Categories
Campaigns e-commerce

ASOS and Boursorama team up to create extra-long discount code

ASOS and Boursorama Banque
ASOS and Boursorama Banque

ASOS has teamed up with French bank, Boursorama Banque, to launch an analog campaign with an extra-long discount code, in a bid to grab the attention of their mutually young demographics.

The code, which can be redeemed on purchases at ASOS.fr, aims to publicize the fact that the Société Générale-owned bank is the cheapest in the country for young people.

Printed on newspapers and outdoor displays at French university campuses, it reads: “WeAllKnowThatYoungPeopleDon’tReadAdvertsForBanksSoJustToSayThatWeAreTheCheapestOnlineBank
ForYoungClientsInsteadOfPublishingAnAdThatYouWouldn’tHaveReadWe’reSayingItInThisVeryVeryLongDiscount
CodeThatYouAreGoingToHaveToRetypeToGetYourClothesCheaperOnASOS”

In order to redeem the code online, customers then have to read through the entire copy and type it up during checkout on ASOS. In creating this unusual approach, the bank manages to find a new way to communicate with a customer base that is notoriously adverse to advertising.

Alexander Wang x adidas
Alexander Wang x adidas

Recently, brands have begun to deploy traditional advertising techniques as a way to pique the consumers’ curiosity and temporarily unglue them from their phones. To celebrate football player Cristiano Ronaldo’s historic move to the Juventus football club, Nike ran a billboard campaign in Turin, Italy that listed off his main accomplishments in heavy text, followed by a line saying: “Now forget it all, and do it again.”

Meanwhile, for the launch of the second season of the Alexander Wang x adidas Originals collection, the brands plastered key cities such as London and New York with fly posters that only read “TEXT TO BUY”, accompanied by a phone number and the brands’ logos. Ferdinando Verderi, creative director responsible for the campaign, spoke at length about their campaign and its approach to subverting established rules in fashion advertising, on a recent episode of the Innovators podcast by TheCurrent.

How are you thinking about retail innovation? We’re all about finding you the perfect partners to do so. TheCurrent is a consultancy transforming how fashion, beauty and consumer retail brands intersect with technology. We deliver innovative integrations and experiences, powered by a network of top technologies and startups. Get in touch to learn more.

Categories
mobile Uncategorized

Deal or no deal? Tech companies dive deeper through location, brands approach direct

I spent a great deal of my weekend catching up on stories from SXSW. There were a lot.

Particularly fascinating was the read on “deals” as this year’s buzzword. Check out this article from Advertising Age about Groupon influencing a whole host of other services – new deal-orientated projects from Google, Loopt and SCVNGR are all mentioned as well as upgrades to those belonging to Facebook and Foursquare.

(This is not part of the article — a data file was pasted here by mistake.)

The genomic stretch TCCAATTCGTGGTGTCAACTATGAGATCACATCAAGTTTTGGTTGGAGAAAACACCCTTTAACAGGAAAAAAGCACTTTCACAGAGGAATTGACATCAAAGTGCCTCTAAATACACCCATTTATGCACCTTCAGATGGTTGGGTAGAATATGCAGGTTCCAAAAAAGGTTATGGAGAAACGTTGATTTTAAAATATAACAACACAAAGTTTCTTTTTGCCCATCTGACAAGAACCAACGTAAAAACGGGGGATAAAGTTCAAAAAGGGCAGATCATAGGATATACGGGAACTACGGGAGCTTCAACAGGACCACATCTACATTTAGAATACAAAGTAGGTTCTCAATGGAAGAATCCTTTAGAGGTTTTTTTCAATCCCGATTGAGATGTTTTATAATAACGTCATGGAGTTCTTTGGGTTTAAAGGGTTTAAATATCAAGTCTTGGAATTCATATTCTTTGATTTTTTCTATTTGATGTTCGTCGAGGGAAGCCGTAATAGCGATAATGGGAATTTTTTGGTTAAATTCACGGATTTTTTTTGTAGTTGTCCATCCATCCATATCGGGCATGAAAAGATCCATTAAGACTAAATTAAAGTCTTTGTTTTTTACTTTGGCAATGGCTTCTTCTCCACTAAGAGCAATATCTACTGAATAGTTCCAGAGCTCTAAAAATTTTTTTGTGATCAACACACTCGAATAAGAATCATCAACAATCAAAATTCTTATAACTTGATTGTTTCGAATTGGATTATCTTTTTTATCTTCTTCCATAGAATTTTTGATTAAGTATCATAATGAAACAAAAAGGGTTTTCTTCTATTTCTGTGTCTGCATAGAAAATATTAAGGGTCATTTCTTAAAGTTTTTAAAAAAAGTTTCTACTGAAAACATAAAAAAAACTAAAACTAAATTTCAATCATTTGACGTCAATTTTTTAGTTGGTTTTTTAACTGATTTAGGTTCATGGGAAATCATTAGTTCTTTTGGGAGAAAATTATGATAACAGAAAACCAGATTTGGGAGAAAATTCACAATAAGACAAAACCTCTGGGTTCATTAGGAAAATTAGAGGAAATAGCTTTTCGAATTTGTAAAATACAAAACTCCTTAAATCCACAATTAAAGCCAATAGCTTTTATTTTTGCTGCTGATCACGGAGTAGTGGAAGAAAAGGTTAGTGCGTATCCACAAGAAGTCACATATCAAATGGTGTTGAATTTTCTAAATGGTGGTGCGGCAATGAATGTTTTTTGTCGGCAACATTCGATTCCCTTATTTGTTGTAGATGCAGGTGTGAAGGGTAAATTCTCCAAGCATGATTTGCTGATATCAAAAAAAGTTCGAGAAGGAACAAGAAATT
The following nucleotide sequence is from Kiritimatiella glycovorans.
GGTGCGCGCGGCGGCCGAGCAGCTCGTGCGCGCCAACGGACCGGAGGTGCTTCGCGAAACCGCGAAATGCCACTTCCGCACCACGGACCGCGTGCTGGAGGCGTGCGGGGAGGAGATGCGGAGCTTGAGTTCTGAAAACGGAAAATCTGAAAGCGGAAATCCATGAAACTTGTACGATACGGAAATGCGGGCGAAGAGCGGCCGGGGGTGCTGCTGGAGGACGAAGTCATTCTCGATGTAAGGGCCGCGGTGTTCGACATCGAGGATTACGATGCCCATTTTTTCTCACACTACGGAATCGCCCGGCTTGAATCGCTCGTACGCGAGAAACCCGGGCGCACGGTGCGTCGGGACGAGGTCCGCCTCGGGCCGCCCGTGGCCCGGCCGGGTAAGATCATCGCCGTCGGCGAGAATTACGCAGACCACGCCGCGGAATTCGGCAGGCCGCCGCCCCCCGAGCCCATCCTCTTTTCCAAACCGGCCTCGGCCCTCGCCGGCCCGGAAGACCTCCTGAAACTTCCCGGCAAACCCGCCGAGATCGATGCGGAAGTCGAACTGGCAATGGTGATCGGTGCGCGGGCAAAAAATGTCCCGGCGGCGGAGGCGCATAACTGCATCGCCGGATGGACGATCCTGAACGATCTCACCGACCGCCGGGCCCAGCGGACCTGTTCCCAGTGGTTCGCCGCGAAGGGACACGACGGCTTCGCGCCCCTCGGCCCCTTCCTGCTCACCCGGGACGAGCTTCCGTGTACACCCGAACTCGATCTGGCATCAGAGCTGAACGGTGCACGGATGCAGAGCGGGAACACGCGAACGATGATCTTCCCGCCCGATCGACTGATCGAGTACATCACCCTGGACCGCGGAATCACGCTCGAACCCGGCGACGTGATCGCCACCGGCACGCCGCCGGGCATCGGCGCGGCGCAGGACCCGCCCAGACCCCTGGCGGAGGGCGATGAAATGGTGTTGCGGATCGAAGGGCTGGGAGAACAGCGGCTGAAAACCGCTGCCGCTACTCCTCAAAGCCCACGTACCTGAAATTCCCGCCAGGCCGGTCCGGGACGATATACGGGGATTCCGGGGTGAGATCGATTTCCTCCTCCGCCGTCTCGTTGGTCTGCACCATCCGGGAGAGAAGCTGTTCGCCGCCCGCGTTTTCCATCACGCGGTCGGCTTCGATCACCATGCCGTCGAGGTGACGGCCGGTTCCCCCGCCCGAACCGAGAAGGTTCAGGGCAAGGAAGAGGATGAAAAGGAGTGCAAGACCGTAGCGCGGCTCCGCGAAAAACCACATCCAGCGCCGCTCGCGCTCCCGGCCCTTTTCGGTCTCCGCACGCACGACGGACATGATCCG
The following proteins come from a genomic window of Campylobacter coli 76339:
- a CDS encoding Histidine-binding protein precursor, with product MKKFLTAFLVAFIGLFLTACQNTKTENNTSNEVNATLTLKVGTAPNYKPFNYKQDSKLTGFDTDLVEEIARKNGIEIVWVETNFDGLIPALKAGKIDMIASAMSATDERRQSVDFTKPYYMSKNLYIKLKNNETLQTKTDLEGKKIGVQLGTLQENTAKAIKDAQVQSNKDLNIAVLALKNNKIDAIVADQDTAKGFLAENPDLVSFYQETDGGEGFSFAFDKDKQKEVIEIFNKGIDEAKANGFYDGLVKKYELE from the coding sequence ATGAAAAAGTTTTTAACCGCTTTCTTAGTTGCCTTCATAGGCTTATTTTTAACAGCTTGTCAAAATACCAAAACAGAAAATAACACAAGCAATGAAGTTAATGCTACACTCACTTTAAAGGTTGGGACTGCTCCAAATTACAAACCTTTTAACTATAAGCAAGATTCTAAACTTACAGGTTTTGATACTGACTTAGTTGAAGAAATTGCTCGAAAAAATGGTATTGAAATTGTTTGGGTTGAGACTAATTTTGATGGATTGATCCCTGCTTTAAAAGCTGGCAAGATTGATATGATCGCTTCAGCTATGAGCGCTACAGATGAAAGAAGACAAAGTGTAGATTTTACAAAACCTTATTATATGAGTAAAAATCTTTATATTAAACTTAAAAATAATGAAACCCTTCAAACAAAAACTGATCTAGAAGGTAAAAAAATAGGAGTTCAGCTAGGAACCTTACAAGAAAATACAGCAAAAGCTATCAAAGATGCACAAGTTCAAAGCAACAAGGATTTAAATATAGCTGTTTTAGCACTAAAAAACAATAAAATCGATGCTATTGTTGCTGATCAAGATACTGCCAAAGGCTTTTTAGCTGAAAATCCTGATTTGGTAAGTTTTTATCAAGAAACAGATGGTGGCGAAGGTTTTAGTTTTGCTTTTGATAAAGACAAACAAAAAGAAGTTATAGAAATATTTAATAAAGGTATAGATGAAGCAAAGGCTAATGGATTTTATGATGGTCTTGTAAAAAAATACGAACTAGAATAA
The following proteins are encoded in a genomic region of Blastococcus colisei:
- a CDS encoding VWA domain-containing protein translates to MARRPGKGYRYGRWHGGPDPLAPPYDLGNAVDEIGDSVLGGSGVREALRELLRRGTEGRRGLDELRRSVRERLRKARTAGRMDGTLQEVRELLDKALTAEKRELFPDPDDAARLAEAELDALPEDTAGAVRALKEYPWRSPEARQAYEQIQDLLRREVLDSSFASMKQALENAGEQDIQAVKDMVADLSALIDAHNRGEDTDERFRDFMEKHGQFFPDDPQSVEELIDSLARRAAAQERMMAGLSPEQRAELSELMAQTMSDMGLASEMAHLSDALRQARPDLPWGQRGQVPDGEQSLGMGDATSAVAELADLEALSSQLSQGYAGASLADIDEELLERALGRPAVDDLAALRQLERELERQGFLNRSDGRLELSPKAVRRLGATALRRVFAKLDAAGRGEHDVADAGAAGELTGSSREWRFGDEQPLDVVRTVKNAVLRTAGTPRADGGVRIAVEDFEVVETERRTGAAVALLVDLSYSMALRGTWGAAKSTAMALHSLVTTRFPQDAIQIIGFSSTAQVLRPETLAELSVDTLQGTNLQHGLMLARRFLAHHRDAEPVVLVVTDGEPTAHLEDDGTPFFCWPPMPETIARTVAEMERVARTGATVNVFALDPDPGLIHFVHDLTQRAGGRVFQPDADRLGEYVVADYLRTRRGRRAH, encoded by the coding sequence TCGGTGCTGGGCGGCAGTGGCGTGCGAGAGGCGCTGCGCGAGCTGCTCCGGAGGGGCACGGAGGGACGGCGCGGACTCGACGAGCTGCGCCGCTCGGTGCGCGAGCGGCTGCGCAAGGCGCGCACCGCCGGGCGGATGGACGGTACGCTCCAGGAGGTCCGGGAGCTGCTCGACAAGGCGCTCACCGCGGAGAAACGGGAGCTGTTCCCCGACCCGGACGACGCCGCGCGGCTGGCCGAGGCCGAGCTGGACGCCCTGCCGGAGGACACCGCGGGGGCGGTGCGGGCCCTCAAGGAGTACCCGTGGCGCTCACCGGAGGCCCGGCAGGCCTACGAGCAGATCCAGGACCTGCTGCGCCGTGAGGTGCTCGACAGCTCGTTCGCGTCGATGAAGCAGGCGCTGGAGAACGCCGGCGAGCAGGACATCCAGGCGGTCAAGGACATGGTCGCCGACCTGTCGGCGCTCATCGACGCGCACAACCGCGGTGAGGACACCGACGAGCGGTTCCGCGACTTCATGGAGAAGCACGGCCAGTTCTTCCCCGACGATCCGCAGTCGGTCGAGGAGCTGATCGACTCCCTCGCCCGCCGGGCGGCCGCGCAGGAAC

It’s fair to say the paths of location networking and deals have truly collided (though it’s arguable whether they were ever actually distinguishable in the first place). What’s perhaps more interesting, is the further news of Groupon’s real-time mobile service.

Groupon Now, which will launch in April, will help people find deals nearby to them based on two different options: “I’m Hungry” and “I’m Bored”.

Or in other words, where location was going into deals, now deals are going into location.

Adding to the mix no less, is the fact it’s not just tech companies working out how to benefit in this world. Brands are bypassing these third party apps and reaching out to consumers directly too.

Last week, Gap, which hit the headlines with its sellout Groupon offer last summer, launched its own deals initiative.

Through gapmyprice.com, consumers could name how much they wanted to pay for a pair of men’s khakis. By clicking on “let’s make a deal”, they made an offer for one of 18 styles retailing for between $49.50 and $59.50. Gap then presented its deal in return which shoppers could either accept or counter before receiving a final price.

According to the site’s winners tab, offers tended towards $35-$45 for a $49.50 pair. All rather along the lines of TV game show Deal or No Deal (as pictured), albeit without the £1m prize balancing the other end. Of course, gaming is another area so intrinsic to this world, as I wrote about here.

Chris Donnelly, an executive partner in Accenture’s retail practice, told AdAge: “You get to this space we’re in right now where, even though the economy is picking up, consumers still expect things to be on sale. That leaves the retailer to come up with ways to give discounts without completely eroding margins.”

“[Gap’s deals initiative] is a better way of price discrimination, because you’re trying to tailor the price to each individual. A coupon is a very blunt tool. If I give everyone a 30% off coupon, some would have bought full price and some still won’t buy,” he said.

Does it have staying power? Potentially. But if you ask me, it’s sites like Groupon (it’s also worth checking out this chart documenting its rise to potential $25bn IPO) and Foursquare that are the ones to watch most closely.